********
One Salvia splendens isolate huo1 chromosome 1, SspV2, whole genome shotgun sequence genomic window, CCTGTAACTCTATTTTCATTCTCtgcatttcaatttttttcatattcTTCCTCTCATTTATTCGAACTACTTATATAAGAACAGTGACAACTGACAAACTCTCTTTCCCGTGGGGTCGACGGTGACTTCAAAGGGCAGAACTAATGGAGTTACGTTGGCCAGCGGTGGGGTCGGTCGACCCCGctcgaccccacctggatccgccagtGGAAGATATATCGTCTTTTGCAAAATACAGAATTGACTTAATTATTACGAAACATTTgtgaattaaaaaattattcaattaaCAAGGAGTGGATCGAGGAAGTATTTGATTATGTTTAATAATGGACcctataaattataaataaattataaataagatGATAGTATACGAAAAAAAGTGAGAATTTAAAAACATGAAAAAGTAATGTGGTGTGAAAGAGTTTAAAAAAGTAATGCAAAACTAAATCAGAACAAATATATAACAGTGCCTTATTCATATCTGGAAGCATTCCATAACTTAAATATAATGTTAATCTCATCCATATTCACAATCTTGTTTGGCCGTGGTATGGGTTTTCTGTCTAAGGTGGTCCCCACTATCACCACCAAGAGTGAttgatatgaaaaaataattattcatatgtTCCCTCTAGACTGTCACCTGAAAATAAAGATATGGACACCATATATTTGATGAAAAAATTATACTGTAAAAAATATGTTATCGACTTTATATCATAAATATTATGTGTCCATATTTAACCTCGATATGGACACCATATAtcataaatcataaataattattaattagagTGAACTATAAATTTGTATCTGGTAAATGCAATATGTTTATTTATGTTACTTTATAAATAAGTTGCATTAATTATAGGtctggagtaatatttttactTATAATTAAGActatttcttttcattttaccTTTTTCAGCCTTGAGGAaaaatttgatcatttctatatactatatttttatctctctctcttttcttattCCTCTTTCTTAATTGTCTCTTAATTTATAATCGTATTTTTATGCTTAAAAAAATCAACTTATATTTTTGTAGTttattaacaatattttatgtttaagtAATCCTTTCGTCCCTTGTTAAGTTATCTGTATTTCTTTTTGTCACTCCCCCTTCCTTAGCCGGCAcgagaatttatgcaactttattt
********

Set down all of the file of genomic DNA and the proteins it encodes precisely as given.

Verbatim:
One Salvia splendens isolate huo1 chromosome 1, SspV2, whole genome shotgun sequence genomic window, CCTGTAACTCTATTTTCATTCTCtgcatttcaatttttttcatattcTTCCTCTCATTTATTCGAACTACTTATATAAGAACAGTGACAACTGACAAACTCTCTTTCCCGTGGGGTCGACGGTGACTTCAAAGGGCAGAACTAATGGAGTTACGTTGGCCAGCGGTGGGGTCGGTCGACCCCGctcgaccccacctggatccgccagtGGAAGATATATCGTCTTTTGCAAAATACAGAATTGACTTAATTATTACGAAACATTTgtgaattaaaaaattattcaattaaCAAGGAGTGGATCGAGGAAGTATTTGATTATGTTTAATAATGGACcctataaattataaataaattataaataagatGATAGTATACGAAAAAAAGTGAGAATTTAAAAACATGAAAAAGTAATGTGGTGTGAAAGAGTTTAAAAAAGTAATGCAAAACTAAATCAGAACAAATATATAACAGTGCCTTATTCATATCTGGAAGCATTCCATAACTTAAATATAATGTTAATCTCATCCATATTCACAATCTTGTTTGGCCGTGGTATGGGTTTTCTGTCTAAGGTGGTCCCCACTATCACCACCAAGAGTGAttgatatgaaaaaataattattcatatgtTCCCTCTAGACTGTCACCTGAAAATAAAGATATGGACACCATATATTTGATGAAAAAATTATACTGTAAAAAATATGTTATCGACTTTATATCATAAATATTATGTGTCCATATTTAACCTCGATATGGACACCATATAtcataaatcataaataattattaattagagTGAACTATAAATTTGTATCTGGTAAATGCAATATGTTTATTTATGTTACTTTATAAATAAGTTGCATTAATTATAGGtctggagtaatatttttactTATAATTAAGActatttcttttcattttaccTTTTTCAGCCTTGAGGAaaaatttgatcatttctatatactatatttttatctctctctcttttcttattCCTCTTTCTTAATTGTCTCTTAATTTATAATCGTATTTTTATGCTTAAAAAAATCAACTTATATTTTTGTAGTttattaacaatattttatgtttaagtAATCCTTTCGTCCCTTGTTAAGTTATCTGTATTTCTTTTTGTCACTCCCCCTTCCTTAGCCGGCAcgagaatttatgcaactttattt